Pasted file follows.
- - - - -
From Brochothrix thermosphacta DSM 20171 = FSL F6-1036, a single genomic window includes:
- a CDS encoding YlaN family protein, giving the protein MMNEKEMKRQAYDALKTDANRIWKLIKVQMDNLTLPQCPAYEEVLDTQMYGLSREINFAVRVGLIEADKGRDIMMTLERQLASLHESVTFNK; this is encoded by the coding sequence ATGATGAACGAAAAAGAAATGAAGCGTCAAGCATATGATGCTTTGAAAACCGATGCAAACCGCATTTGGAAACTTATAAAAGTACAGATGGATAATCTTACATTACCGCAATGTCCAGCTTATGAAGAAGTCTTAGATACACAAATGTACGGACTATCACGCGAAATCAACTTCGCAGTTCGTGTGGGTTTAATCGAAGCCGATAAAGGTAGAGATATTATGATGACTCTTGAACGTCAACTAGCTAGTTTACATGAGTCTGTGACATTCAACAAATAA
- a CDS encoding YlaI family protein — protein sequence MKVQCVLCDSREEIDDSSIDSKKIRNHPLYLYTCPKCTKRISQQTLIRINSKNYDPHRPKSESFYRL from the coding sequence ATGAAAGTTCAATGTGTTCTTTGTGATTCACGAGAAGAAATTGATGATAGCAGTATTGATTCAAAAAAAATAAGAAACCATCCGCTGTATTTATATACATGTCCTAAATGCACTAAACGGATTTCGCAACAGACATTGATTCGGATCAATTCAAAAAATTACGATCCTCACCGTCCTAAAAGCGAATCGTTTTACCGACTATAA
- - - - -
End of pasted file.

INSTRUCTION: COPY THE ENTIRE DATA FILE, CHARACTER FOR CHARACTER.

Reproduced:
From Brochothrix thermosphacta DSM 20171 = FSL F6-1036, a single genomic window includes:
- a CDS encoding YlaN family protein, giving the protein MMNEKEMKRQAYDALKTDANRIWKLIKVQMDNLTLPQCPAYEEVLDTQMYGLSREINFAVRVGLIEADKGRDIMMTLERQLASLHESVTFNK; this is encoded by the coding sequence ATGATGAACGAAAAAGAAATGAAGCGTCAAGCATATGATGCTTTGAAAACCGATGCAAACCGCATTTGGAAACTTATAAAAGTACAGATGGATAATCTTACATTACCGCAATGTCCAGCTTATGAAGAAGTCTTAGATACACAAATGTACGGACTATCACGCGAAATCAACTTCGCAGTTCGTGTGGGTTTAATCGAAGCCGATAAAGGTAGAGATATTATGATGACTCTTGAACGTCAACTAGCTAGTTTACATGAGTCTGTGACATTCAACAAATAA
- a CDS encoding YlaI family protein — protein sequence MKVQCVLCDSREEIDDSSIDSKKIRNHPLYLYTCPKCTKRISQQTLIRINSKNYDPHRPKSESFYRL from the coding sequence ATGAAAGTTCAATGTGTTCTTTGTGATTCACGAGAAGAAATTGATGATAGCAGTATTGATTCAAAAAAAATAAGAAACCATCCGCTGTATTTATATACATGTCCTAAATGCACTAAACGGATTTCGCAACAGACATTGATTCGGATCAATTCAAAAAATTACGATCCTCACCGTCCTAAAAGCGAATCGTTTTACCGACTATAA